VERMILION — The last time we saw the Indians, they were walking meekly off the field after the end of their season.
They were outscored 30-5 as they blew a seemingly insurmountable 3-1 lead to the Red Sox in the ALCS. One more win, and the Tribe would’ve taken down the Colorado Rockies for its first World Series title since 1948.
Indians fans are still waiting for that one more win.
Starting pitchers C.C. Sabathia and Fausto Carmona took much of the heat for the collapse. Sabathia, the Cy Young winner, couldn’t finish off Boston in Game 5 at Jacobs Field, then Carmona crumbled in the pressure-cooker of Fenway Park in Game 6.
But Tribe hitters deserved to share the blame. Casey Blake was the only regular to hit .300 versus the Red Sox, and he ended the Tribe’s hopes in the seventh inning of Game 7 by hitting into a first-pitch double play with runners on, then making an error in the bottom of the inning.
He wasn’t alone in the misery.
Designated hitter Travis Hafner hit .186 in the playoffs, .148 versus Boston. Franklin Gutierrez hit .207 and Asdrubal Cabrera .217 in the postseason. Grady Sizemore hit .222 in the ALCS.
“I don’t know what happened,” Gutierrez said Thursday at German’s Villa during the Tribe’s winter press tour. “Maybe guys were pressing and trying to do too much.”
Three months later, hitting coach Derek Shelton is still coming to grips with the failure.
“It’s still there,” he said. “Until the first game of the year, it’s always going to be there.”
Although Shelton didn’t watch film of the Red Sox series until after New Year’s Day, he thinks the failure will help in the new season.
“Tremendously. Anytime you can get playoff experience is good,” he said. “And we did it in two very harsh environments.”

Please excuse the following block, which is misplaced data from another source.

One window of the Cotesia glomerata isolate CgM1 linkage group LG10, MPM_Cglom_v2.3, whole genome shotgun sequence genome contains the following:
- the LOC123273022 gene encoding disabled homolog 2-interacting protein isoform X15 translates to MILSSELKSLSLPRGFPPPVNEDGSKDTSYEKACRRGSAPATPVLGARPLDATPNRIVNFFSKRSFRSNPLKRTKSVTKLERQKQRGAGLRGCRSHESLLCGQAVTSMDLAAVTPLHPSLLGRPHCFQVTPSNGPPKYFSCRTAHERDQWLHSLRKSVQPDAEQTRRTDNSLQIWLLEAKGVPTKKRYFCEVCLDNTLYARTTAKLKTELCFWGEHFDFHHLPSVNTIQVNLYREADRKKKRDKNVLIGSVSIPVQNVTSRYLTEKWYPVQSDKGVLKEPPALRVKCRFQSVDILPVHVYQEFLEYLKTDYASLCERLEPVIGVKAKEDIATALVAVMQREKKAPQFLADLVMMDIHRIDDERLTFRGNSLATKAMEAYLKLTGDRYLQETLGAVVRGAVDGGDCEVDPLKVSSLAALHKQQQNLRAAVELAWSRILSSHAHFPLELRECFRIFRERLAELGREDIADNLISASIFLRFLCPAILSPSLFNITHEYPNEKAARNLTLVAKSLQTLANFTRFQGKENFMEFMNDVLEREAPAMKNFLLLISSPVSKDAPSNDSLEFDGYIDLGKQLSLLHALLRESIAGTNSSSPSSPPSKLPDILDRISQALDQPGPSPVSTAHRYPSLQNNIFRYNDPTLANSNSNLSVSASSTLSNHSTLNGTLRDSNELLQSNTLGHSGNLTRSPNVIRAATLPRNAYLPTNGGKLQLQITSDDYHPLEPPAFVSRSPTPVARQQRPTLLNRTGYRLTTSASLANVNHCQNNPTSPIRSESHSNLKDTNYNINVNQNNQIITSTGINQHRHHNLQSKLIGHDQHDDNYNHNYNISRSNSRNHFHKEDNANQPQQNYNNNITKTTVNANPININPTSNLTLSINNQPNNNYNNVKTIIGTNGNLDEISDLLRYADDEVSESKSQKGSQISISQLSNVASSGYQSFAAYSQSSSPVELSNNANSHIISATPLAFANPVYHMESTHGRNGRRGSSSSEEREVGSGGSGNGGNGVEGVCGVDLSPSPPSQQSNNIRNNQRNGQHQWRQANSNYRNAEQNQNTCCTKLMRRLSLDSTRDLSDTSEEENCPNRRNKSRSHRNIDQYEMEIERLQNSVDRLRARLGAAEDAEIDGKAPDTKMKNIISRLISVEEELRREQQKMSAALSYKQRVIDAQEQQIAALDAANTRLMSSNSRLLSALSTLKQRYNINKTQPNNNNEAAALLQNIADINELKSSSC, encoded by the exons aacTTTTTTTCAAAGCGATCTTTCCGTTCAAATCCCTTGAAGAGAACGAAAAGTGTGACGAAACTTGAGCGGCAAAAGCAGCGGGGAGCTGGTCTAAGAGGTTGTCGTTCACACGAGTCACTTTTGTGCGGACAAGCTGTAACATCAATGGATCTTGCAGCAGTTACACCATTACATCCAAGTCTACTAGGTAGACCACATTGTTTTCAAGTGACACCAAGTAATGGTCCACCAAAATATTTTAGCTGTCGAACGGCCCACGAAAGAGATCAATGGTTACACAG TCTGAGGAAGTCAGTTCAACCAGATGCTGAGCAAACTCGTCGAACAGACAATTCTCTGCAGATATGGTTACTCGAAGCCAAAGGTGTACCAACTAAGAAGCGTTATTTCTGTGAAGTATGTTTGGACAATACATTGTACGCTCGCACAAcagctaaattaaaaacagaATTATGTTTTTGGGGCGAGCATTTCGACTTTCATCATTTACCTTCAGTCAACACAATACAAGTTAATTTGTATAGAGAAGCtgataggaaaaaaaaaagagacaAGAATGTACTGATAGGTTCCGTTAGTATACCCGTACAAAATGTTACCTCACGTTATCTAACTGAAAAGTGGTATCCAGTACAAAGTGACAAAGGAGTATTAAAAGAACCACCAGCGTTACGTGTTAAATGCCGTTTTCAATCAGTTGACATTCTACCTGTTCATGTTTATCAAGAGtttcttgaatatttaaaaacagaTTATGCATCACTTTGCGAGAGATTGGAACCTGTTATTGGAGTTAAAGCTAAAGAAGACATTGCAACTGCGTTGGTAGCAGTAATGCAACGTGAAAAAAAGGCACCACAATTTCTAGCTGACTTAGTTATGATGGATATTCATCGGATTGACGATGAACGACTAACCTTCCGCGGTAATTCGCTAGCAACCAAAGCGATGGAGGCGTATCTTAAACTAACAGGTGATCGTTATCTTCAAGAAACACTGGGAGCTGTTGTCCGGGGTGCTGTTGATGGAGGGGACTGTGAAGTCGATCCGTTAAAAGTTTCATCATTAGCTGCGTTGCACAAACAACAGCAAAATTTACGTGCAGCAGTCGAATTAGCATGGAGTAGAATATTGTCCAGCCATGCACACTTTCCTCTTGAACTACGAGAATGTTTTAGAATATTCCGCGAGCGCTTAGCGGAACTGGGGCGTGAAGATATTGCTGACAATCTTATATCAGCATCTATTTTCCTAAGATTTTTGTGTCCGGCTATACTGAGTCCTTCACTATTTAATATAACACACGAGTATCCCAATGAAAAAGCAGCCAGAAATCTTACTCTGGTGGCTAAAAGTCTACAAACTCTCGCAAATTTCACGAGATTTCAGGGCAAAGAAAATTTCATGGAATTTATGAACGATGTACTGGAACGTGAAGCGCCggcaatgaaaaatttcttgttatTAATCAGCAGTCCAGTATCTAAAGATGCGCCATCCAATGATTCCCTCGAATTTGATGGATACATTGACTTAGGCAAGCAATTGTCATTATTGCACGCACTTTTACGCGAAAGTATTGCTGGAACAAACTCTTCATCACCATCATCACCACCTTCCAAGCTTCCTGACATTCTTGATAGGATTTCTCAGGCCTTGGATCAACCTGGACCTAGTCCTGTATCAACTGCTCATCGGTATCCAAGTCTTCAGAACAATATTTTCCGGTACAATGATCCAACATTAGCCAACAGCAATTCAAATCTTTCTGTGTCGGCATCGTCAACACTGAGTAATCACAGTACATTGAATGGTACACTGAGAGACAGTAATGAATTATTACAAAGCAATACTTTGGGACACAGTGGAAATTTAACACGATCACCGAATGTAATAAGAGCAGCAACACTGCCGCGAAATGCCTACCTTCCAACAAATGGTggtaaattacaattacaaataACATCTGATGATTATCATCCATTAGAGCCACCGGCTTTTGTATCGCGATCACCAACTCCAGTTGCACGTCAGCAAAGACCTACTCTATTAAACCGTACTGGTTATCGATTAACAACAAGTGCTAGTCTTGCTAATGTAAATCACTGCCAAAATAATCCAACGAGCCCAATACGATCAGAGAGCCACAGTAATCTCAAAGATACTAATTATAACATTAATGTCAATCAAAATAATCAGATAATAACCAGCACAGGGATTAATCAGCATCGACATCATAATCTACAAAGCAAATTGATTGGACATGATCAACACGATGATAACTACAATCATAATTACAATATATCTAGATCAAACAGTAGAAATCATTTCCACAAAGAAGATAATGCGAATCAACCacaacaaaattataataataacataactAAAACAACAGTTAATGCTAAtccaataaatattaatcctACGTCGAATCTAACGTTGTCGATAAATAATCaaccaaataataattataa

The equipment trucks leave for Florida any day. Pitchers and catchers will report Feb. 14. The Grapefruit League seasonwill start March 1.
The press tour is designed to generate excitement for the 2008 season. But that’s impossible without taking a look back at 2007 — even its disappointing end.
While Shelton was restricted to the dugout while his pupils struck out or popped up, he had something in common with most of them: a lack of postseason experience. Kenny Lofton was the only regular who’d ever played in October.
Anyone wanting proof that experience matters in the playoffs need only look at the Tribe’s three-game slump to end its run, or the performances of Boston pitchers Josh Beckett and Curt Schilling in Games 5 and 6. Shelton wouldn’t admit that inexperience hurt the Tribe, but he acknowledged it plays a role.
“You learn every pitch in the postseason is the most important pitch,” he said. “It should be like that every day, but in the postseason it really is. The biggest thing you take out of it is that when there is a mistake made, you have to capitalize on it.”
Shelton enters under the microscope. While the pitching staff looks strong and deep with seven possible starters and Masahide Kobayashi bolstering the bullpen, the lineup is questionable.
As Detroit added Miguel Cabrera and Edgar Renteria to re-establish itself as favorite in the Central Division, the Indians added Jamey Carroll.
Who? He’s a 5-foot-9, 170-pound utility infielder from Colorado.
The Indians also failed to add a power bat in the outfield (Jason Bay, anyone?), which means David Dellucci and Jason Michaels will platoon in left field and Gutierrez is the de facto right fielder.
“It doesn’t affect our approach at all,” Shelton said of the moves by the rest of the league. “We’re going to have our game plan regardless of what anyone else does. It’s not a game of Battleship.”
But it is a game of power. So the Indians need Hafner, who slumped to a .266 average with “only” 24 home runs, to return to form. He is the only true big bopper in the lineup.
“Travis Hafner is going to bounce back. He’s going to have a good year,” Shelton said.
He better be right. The road back to the playoffs is paved with potholes, and the Indians must be at full strength to complete the journey.
Contact Scott Petrak at 329-7253 or email@example.com.